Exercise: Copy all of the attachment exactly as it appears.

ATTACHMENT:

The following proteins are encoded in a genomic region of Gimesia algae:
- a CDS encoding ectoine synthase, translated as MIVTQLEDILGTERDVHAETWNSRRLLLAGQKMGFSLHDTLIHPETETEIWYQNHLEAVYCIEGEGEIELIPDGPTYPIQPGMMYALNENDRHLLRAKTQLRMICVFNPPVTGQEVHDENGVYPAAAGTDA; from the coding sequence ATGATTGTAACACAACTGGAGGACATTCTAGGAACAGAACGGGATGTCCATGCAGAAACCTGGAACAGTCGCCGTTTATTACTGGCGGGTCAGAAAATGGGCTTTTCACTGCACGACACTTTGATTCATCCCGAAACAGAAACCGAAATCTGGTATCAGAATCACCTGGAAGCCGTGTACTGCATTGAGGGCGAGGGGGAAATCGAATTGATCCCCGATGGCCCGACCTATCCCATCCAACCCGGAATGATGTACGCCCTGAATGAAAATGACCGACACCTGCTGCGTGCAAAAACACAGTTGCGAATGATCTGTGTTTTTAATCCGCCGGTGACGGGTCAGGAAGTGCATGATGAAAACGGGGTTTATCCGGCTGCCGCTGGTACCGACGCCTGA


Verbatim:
The following proteins are encoded in a genomic region of Gimesia algae:
- a CDS encoding ectoine synthase, translated as MIVTQLEDILGTERDVHAETWNSRRLLLAGQKMGFSLHDTLIHPETETEIWYQNHLEAVYCIEGEGEIELIPDGPTYPIQPGMMYALNENDRHLLRAKTQLRMICVFNPPVTGQEVHDENGVYPAAAGTDA; from the coding sequence ATGATTGTAACACAACTGGAGGACATTCTAGGAACAGAACGGGATGTCCATGCAGAAACCTGGAACAGTCGCCGTTTATTACTGGCGGGTCAGAAAATGGGCTTTTCACTGCACGACACTTTGATTCATCCCGAAACAGAAACCGAAATCTGGTATCAGAATCACCTGGAAGCCGTGTACTGCATTGAGGGCGAGGGGGAAATCGAATTGATCCCCGATGGCCCGACCTATCCCATCCAACCCGGAATGATGTACGCCCTGAATGAAAATGACCGACACCTGCTGCGTGCAAAAACACAGTTGCGAATGATCTGTGTTTTTAATCCGCCGGTGACGGGTCAGGAAGTGCATGATGAAAACGGGGTTTATCCGGCTGCCGCTGGTACCGACGCCTGA